Traditionally, control of the aforementioned equipment when running a show would would be very difficult, if not impossible in some cases. Fortunately, the SMsurround software and hardware made running an extremely complex show fairly simple. As with modern lighting boards, the bulk of the work falls before a show and this time is generally spent programming and tweaking the sounds and cue stack. SMsurround allows fully automated control over mixing, CD cueing, digital effect playback and signal processor control. It provides the capability of running a show consistently, as the operator need not manually set faders and controls for every cue. Additionally, it allows an operator to do much more at the press of a single button than ever before possible. The actual cue stack program used for the production is included in Appendix 5.

With all of the advances made in technology over the past few years, it has become possible to do some impressive things with audio and lighting in theatre. In both realms, computers replace a lot of older, manual equipment. In fact, over ten computers of varying size and power played some part in the production of King Henry V. Almost every piece of modern signal processing gear, every new lighting board, tape decks, etc., have embedded microprocessors. While this gives the equipment capabilities that it never had before, it also raises the complexity of the entire system enormously. It is imperative that the individuals designing and running the technical aspects of a show have an in-depth knowledge of the equipment they use, for numerous reasons. First, an in-depth understanding of the equipment yields the ability to intelligently design a system that will likely work the first time. Secondly, in the likely event that something needs to change after the design has been made, the knowledge of the equipment can aid in getting the problem solved in an expedient fashion. Lastly, and at times most importantly, having knowledge of the equipment is an operator's best defense in case something goes wrong during a show. The presence of many computers and other sensitive electronics also brings up one of the most important audio and lighting system implementation issues: power line protection. All sensitive equipment should have at the very least a high quality surge suppressor on the line. An uninterruptable power supply (UPS) provides clean, uninterrupted power - even if the utility power goes out or someone trips over the power cord. With these thoughts kept in mind, up to 90 percent of technical headaches can be eliminated.

The remaining ten percent of a theatre engineer's headaches, probably matched by the headaches of members of the non-technical production staff, also can be reduced. Often much friction arises between the two historically separate sides, simply because a lack of communication or misunderstandings. After going through the process of translating artistic visions into reality many times, the best advice I have to offer is also the simplest: communicate. Spend as much time as necessary for everyone to have as firm an understanding of the project as possible. The audio or lighting engineer should, from the outset, let the capabilities of the system be known. Designers and directors should let their artistic visions be known to all. Everyone should discuss ideas and perceptions of ideas. Without this free flow of ideas, enormous frustrations can mount on both sides.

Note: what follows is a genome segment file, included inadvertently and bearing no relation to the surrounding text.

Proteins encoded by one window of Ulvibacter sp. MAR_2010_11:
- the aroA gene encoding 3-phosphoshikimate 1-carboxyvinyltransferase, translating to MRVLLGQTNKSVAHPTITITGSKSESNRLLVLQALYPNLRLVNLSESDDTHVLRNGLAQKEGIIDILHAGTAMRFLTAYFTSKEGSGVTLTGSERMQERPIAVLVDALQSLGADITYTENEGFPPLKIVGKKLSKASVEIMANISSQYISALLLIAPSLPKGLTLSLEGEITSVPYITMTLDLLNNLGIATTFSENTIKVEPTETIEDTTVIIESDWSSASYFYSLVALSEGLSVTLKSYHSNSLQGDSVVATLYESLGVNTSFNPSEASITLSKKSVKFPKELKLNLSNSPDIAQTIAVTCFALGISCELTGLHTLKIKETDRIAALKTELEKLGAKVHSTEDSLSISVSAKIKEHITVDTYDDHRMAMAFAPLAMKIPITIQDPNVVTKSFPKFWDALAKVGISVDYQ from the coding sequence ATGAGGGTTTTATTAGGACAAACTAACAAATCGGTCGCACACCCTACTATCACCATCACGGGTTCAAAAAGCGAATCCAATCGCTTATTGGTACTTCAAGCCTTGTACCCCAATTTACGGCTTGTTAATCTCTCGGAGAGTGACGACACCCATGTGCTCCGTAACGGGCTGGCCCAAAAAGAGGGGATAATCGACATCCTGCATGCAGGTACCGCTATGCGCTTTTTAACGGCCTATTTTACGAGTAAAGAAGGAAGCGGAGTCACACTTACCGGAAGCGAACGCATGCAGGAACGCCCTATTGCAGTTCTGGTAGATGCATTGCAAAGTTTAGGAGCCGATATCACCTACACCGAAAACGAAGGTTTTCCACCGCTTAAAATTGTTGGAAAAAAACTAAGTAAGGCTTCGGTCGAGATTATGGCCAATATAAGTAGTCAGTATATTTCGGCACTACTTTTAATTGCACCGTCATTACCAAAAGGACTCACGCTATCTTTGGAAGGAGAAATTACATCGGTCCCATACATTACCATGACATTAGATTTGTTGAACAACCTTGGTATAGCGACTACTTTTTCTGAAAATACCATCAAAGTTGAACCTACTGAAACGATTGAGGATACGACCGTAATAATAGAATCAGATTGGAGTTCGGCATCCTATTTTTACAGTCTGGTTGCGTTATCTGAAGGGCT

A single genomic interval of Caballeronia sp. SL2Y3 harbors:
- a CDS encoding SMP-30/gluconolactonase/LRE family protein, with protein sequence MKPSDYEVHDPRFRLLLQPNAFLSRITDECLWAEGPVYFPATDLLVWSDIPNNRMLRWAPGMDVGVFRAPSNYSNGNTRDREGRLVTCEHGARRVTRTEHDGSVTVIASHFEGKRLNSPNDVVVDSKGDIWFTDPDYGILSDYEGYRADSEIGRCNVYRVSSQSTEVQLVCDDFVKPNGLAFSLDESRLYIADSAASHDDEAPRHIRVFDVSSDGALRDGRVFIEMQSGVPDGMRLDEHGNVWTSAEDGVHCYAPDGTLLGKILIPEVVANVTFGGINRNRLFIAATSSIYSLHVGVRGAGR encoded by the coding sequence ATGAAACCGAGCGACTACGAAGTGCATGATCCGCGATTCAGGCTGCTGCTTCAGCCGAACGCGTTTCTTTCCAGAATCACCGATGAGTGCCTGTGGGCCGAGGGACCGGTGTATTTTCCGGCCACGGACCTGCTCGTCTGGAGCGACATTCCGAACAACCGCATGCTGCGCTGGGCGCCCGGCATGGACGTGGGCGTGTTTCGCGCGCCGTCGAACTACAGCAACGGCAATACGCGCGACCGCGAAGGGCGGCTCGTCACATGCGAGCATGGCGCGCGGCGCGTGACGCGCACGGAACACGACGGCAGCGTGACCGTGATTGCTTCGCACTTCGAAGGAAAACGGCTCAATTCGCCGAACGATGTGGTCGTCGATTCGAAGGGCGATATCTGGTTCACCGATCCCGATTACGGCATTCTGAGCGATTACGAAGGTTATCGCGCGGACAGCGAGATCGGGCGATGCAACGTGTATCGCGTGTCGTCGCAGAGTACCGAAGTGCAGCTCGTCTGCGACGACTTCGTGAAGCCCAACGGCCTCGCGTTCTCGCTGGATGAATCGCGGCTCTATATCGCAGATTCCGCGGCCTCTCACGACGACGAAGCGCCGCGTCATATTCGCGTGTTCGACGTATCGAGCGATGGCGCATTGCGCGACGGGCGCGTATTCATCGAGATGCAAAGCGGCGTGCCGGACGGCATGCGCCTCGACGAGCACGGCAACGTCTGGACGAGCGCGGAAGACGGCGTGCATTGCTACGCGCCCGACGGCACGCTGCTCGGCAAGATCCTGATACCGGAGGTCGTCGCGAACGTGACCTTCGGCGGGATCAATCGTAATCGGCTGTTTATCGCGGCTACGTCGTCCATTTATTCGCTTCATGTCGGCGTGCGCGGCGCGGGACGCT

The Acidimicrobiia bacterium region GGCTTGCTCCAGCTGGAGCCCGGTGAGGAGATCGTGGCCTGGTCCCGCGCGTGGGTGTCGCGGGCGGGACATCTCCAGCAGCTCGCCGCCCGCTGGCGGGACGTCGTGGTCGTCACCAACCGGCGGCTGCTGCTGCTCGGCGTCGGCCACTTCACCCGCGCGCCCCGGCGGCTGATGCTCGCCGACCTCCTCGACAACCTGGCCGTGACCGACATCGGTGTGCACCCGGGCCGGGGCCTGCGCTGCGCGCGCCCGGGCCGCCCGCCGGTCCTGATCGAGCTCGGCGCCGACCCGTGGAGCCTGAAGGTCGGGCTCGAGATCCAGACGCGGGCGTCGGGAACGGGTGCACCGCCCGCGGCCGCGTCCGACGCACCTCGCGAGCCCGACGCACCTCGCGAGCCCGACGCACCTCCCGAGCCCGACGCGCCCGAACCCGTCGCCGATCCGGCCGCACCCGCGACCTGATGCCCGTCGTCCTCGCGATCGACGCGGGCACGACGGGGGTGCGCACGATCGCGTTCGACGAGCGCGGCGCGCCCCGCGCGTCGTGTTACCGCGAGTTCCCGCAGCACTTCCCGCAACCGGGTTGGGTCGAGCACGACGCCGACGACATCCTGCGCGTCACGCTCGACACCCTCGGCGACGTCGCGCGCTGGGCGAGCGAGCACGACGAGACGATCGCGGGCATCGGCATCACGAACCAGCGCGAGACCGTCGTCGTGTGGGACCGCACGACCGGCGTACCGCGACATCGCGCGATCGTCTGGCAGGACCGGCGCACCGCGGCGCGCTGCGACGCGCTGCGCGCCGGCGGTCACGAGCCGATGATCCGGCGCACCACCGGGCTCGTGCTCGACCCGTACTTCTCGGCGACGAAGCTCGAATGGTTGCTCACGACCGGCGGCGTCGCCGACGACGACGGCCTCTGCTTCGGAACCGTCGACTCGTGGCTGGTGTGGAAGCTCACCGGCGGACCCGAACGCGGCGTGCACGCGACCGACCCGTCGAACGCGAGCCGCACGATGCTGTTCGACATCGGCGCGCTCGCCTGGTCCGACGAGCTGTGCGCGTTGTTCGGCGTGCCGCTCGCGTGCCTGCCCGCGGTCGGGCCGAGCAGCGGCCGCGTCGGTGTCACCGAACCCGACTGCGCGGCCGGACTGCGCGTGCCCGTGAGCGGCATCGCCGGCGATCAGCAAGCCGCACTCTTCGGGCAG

One of the things that struck me the hardest about the production of King Henry V was that it seemed very disorganized at points. I was unclear as to a lot of the artistic visions and other details for longer than I felt comfortable. The design of the show was done as an Interactive Qualifying Project, and thus I assumed that the IQP was being used as a fairly concrete guide for the production. However, this was not entirely the case, as large portions of the design evoloved, and due to some miscommunications, problems arose. These problems were certainly not the fault of any one person, but rather a combination of several problems. The root of the issue still stands, though: communication. Even with this said, I do not want to imply that changes should not happen; last minute changes and ideas often have positive effects on the show. I simply mean to express that if changes are in fact made, everyone who is affected should be notified as soon as possible. A good balance of responsibility between directors and stage managers and the technical crew is for the former to follow the above guidelines and the latter to actively seek information whenever possible. Without both sides attempting to inform and become informed, much potential for frustration and confusion exists.

Many of the problems encountered during the production seemed almost insurmountable, but the artistic and engineering genius from all involved prevailed. I feel that we all made the world of King Henry V come alive, and many an audience member would certainly agree. From the behind-the-scenes perspective, the show was as much a success as it was a learning experience. Having the opportunity to test out new ideas and help bring the production into existence made it well worth it. Working with the talented production staff made the experience even more worthwhile, as I have gained new insight and appreciation for other aspects of theatre. With the last pieces of equipment being removed from the hall during strike, I couldn't help but feel a sense of accomplishment, having been part of the production. I came away from this production carrying not only new-found technical knowledge, but also a much broader understanding of working with a variety of people of different backgrounds and areas of expertise. The latter really made this production different that others I have been involved with, and it is this difference that made this the most fulfilling theatre experience I have had thus far. I hope that I can bring some of what I have learned to future productions here at WPI and beyond.


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Steve Richardson 2000-07-09